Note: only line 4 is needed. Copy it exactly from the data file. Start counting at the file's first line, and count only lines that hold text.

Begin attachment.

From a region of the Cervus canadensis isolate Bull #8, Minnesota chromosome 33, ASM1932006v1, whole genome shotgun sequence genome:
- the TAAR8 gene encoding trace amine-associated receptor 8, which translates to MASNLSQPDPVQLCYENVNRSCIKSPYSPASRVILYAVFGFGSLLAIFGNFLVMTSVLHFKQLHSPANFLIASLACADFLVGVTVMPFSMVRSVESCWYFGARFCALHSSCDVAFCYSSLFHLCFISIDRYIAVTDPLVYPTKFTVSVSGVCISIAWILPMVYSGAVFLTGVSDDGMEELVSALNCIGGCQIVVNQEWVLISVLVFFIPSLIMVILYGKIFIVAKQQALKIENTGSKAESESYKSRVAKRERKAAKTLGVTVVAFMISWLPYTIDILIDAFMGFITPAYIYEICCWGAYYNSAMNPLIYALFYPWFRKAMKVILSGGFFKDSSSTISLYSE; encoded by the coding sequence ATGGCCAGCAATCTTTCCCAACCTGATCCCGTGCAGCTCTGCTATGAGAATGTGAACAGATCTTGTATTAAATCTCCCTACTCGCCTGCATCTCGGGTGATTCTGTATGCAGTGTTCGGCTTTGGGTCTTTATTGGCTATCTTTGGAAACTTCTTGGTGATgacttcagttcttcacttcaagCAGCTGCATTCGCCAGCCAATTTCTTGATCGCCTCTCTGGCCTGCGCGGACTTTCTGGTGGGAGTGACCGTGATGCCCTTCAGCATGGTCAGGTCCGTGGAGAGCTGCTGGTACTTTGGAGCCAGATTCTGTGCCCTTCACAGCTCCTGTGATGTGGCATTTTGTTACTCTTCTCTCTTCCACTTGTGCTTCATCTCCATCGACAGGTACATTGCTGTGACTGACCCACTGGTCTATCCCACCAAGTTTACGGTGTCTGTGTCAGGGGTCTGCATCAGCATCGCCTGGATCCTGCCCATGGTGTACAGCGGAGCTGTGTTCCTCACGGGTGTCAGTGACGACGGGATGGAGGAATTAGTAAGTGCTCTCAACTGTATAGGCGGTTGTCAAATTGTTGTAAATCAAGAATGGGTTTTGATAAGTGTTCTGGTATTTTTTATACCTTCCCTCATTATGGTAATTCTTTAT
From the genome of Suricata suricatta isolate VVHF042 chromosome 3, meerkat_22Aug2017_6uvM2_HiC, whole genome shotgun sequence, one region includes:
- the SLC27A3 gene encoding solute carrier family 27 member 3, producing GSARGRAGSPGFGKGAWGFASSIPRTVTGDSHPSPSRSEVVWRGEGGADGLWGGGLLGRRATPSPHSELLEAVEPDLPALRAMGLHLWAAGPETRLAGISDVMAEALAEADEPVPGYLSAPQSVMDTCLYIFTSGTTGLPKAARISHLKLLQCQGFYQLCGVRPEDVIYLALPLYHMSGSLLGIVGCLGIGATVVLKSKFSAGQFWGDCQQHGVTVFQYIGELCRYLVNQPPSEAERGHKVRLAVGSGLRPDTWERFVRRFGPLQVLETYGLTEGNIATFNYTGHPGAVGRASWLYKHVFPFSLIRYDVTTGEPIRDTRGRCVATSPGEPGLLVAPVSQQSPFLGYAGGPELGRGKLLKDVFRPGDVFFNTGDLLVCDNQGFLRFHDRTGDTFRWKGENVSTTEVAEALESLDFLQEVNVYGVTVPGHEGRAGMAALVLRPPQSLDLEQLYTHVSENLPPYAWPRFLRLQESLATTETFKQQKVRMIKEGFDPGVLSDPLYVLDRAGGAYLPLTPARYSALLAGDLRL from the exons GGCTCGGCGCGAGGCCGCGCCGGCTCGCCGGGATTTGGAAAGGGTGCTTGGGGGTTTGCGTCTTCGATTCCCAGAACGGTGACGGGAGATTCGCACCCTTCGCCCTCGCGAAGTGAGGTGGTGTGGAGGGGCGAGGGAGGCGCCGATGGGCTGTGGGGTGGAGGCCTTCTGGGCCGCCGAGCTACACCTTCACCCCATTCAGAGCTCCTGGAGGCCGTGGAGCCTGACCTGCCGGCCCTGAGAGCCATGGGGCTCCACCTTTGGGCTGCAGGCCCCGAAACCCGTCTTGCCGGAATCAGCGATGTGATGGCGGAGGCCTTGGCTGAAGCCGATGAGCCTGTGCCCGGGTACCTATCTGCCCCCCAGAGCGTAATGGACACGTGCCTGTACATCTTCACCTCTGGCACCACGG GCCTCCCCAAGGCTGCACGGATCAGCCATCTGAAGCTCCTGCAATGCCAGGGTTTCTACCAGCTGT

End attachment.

- the SLC27A3 gene encoding solute carrier family 27 member 3, producing GSARGRAGSPGFGKGAWGFASSIPRTVTGDSHPSPSRSEVVWRGEGGADGLWGGGLLGRRATPSPHSELLEAVEPDLPALRAMGLHLWAAGPETRLAGISDVMAEALAEADEPVPGYLSAPQSVMDTCLYIFTSGTTGLPKAARISHLKLLQCQGFYQLCGVRPEDVIYLALPLYHMSGSLLGIVGCLGIGATVVLKSKFSAGQFWGDCQQHGVTVFQYIGELCRYLVNQPPSEAERGHKVRLAVGSGLRPDTWERFVRRFGPLQVLETYGLTEGNIATFNYTGHPGAVGRASWLYKHVFPFSLIRYDVTTGEPIRDTRGRCVATSPGEPGLLVAPVSQQSPFLGYAGGPELGRGKLLKDVFRPGDVFFNTGDLLVCDNQGFLRFHDRTGDTFRWKGENVSTTEVAEALESLDFLQEVNVYGVTVPGHEGRAGMAALVLRPPQSLDLEQLYTHVSENLPPYAWPRFLRLQESLATTETFKQQKVRMIKEGFDPGVLSDPLYVLDRAGGAYLPLTPARYSALLAGDLRL from the exons GGCTCGGCGCGAGGCCGCGCCGGCTCGCCGGGATTTGGAAAGGGTGCTTGGGGGTTTGCGTCTTCGATTCCCAGAACGGTGACGGGAGATTCGCACCCTTCGCCCTCGCGAAGTGAGGTGGTGTGGAGGGGCGAGGGAGGCGCCGATGGGCTGTGGGGTGGAGGCCTTCTGGGCCGCCGAGCTACACCTTCACCCCATTCAGAGCTCCTGGAGGCCGTGGAGCCTGACCTGCCGGCCCTGAGAGCCATGGGGCTCCACCTTTGGGCTGCAGGCCCCGAAACCCGTCTTGCCGGAATCAGCGATGTGATGGCGGAGGCCTTGGCTGAAGCCGATGAGCCTGTGCCCGGGTACCTATCTGCCCCCCAGAGCGTAATGGACACGTGCCTGTACATCTTCACCTCTGGCACCACGG GCCTCCCCAAGGCTGCACGGATCAGCCATCTGAAGCTCCTGCAATGCCAGGGTTTCTACCAGCTGT